Dear Haters

Dear Hater,

I read this post yesterday about Stephen King’s latest book release, and at first the quotes contained in it made me mad. And then it broke my heart. Because some of you are really mean, but also because you may find 10 years down the road that you’ve changed your mind, and you’re really putting your foot in it. Like I did.

I used to be like you. I thought I was open-minded, too. But at the same time, I thought my way was the only way, that anyone who thought differently was a loser wrong. And then I met sj, and my eyes were opened.

It didn’t happen overnight. We’ve been pals for over three years now, and it took almost that long before I would even hear her out, and even longer for me to admit that she was right. But she is. I am here to confess. I’ve gone over to the dark side. I love my e-reader.

I should have trusted her sooner. She had, after all, brought such delights as Firefly and Ready Player One into my life and changed my heart forever. But I am nothing if not stubborn.

When we first started talking, she’d mention her e-reader and how awesome it was. I did the smile-and-nod that you do when you’re pretty convinced that people are idiots misguided, but you’re too polite to say. We had discussions about reading pretty often because she and I spend a large number of our free time with our noses in a book. Well, my nose was in a book, hers was in a stupid electronic device. Not a book.

God help me, I felt like I was somehow superior. Because I read actual, physical books. I used to be you, hater.  I was better. I loved books more than those people tied to electronic devices. I loved the smell of books, the feel of books, the blah-blah-blah.

And then somehow it happened. Talking to sj one day, I actually experienced a moment of envy. Through NetGalley, she had access to all kinds of advance reader copies of incredible books. What? Books I couldn’t have? NO! I made it a goal to acquire a device of my own. Two hours later, I came home from the used bookstore with a Kobo I had purchased with trade credit.

I wasn’t hooked immediately. I read a few things, did a review for sj’s blog on something she hadn’t gotten around to reading yet. But over time, I’ve come to depend on my little Kobo. It’s nothing fancy. I can’t play Angry Birds or surf the net on it. It’s just for reading. And here’s a secret. In some ways, it’s better than a regular book. 

When I was ill recently, I lost some of the use in my hands. Whenever I went out for a walk, I’d return home to find my arms were too weak to even hold my e-reader, much less a hefty book. But I could prop that Kobo on a pillow and use one finger to poke the page-turner. When my eyes get wonky, I can actually change the font. So I can still read. And I currently carry 200 books with me at a time. In my purse. Need to disappear into Avonlea? I’m all set. Want to get cracking on the latest book for review? It’s right there.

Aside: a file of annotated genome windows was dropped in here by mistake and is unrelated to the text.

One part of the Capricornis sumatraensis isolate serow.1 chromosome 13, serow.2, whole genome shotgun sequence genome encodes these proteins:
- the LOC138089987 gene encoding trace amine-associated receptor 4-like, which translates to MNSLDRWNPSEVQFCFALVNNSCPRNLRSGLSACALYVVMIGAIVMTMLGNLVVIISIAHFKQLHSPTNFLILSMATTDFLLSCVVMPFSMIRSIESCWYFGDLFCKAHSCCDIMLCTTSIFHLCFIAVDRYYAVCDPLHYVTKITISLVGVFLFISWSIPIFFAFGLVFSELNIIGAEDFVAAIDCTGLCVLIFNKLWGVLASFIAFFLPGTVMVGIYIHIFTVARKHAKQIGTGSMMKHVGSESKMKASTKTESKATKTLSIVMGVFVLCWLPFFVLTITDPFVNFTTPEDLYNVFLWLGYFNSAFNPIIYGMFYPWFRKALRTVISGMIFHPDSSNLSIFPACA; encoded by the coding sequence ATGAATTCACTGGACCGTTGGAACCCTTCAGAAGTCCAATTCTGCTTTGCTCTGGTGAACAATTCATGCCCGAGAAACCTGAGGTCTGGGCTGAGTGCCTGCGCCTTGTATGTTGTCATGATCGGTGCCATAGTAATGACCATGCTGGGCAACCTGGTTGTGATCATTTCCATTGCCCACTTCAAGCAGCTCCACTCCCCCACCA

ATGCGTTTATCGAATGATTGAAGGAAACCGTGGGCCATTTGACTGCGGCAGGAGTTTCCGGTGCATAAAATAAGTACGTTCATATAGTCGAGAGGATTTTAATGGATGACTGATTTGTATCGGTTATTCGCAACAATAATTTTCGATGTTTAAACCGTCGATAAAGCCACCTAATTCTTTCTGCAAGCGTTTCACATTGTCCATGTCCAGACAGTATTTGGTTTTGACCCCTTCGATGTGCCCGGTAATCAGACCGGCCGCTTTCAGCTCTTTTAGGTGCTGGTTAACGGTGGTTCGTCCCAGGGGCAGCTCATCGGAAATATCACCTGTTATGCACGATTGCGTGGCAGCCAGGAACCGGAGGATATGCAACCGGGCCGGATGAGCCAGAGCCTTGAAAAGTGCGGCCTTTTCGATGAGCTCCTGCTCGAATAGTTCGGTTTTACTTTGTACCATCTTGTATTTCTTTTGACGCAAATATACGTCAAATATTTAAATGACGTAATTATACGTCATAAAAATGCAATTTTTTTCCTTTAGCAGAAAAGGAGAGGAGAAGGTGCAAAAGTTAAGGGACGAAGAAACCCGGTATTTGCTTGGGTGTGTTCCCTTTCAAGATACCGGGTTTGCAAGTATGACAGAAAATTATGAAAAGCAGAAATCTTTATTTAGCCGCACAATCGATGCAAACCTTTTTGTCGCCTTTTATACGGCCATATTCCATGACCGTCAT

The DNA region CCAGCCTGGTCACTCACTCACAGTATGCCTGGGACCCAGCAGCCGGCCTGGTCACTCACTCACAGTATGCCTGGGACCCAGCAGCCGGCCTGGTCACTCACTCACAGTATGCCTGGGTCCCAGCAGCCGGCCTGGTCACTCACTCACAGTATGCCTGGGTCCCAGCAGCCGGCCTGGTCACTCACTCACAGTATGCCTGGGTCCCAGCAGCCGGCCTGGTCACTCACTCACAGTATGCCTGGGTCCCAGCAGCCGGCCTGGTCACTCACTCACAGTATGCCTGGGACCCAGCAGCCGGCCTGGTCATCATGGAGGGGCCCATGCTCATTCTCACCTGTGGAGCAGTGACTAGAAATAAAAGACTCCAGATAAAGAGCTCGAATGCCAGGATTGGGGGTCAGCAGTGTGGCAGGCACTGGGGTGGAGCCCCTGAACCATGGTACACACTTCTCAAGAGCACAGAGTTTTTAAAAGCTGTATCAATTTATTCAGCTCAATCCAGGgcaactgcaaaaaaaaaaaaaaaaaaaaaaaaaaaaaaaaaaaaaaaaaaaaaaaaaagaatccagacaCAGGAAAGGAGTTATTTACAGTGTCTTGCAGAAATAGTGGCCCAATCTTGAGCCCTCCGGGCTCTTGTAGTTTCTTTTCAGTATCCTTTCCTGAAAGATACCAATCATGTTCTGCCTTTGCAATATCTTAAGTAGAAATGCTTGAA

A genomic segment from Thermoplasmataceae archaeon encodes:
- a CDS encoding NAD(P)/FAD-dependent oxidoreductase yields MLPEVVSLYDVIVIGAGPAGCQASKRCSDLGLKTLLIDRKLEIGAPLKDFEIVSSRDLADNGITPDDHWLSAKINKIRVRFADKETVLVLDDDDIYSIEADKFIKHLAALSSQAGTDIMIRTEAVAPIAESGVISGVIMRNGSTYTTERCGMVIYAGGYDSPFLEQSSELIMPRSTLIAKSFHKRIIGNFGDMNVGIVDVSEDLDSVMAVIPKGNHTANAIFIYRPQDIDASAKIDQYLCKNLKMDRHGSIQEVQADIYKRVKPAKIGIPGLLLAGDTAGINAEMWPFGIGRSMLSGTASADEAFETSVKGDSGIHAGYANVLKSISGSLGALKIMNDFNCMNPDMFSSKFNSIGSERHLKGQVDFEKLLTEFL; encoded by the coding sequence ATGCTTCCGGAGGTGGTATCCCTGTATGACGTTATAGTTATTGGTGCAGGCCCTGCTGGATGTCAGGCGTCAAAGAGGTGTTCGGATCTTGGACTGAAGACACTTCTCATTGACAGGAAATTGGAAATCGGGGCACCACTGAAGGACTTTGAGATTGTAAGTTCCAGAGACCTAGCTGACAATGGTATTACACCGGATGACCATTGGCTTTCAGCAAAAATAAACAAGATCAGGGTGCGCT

Lest you dismiss the e-reader as a device for the disabled, I’ll tell you why I don’t have my e-reader all the time. My 10 year old steals it so he can use a flashlight and read under the covers at night. To him, it’s technology. It’s the future, and it’s exciting.

I think the quote contained in that post that gets under my skin the most is this:

“To those complaining about the fact that King didn’t release it on e-book, quit your whining. Reading an actual book (not a screen) is FUN. As an adult now with kids of my own who love to read, ebook are strictly for school or literary emergencies (only real book lovers know what I mean) in our house. Holding a book in your hand, cracking the spine, creasing the corners, getting water wrinkles on the pages from falling asleep with it on your chest while you float around the pool… It’s all part of the charm. If you have to have it explained, you wouldn’t understand anyway.”

It bugs me because, while I was never quite that sanctimonious, I once had similar views, and I’m embarrassed. Hater, let me dissuade you of the notion that only people who read paper books exclusively love books more, that it has to be either/or.

So don’t go there. It makes you sound narrow-minded. And elitist. And more than a little silly. I know. Because I was you.

Fortunately, books are not as judgmental as the people who read them. Harry Potter doesn’t care if I am turning a page or pressing a button. He welcomes me. So does Anne of Green Gables. And Tom Sawyer. And all my other friends. They’re happy to see me no matter how I got there.

And as for e-readers just being for literary emergencies, I don’t know about you, but my whole life is one big literary emergency. Waiting in line to pick up my kids, riding in the car when my husband is driving, all those times when I am dying of boredom. I no longer have to hope my husband hasn’t cleared out all my car-books. Because I have an entire library with me.

So hater, I invite you to open your mind a little bit, to see that your way isn’t the only way. I don’t expect you to believe me right now because you’ve just made a horse’s patoot our of yourself and are pretty much wed to your opinion. For now. But maybe one day you’ll decide to dabble on the electronic side. And we’ll be here to welcome you.

This post is much longer than I intended for it to be,  so I’ll end it here. With an apology. I’m sorry for ever doubting you, sj. You were the rightest. You always are.


The Convertedest Convert in the History of Conversion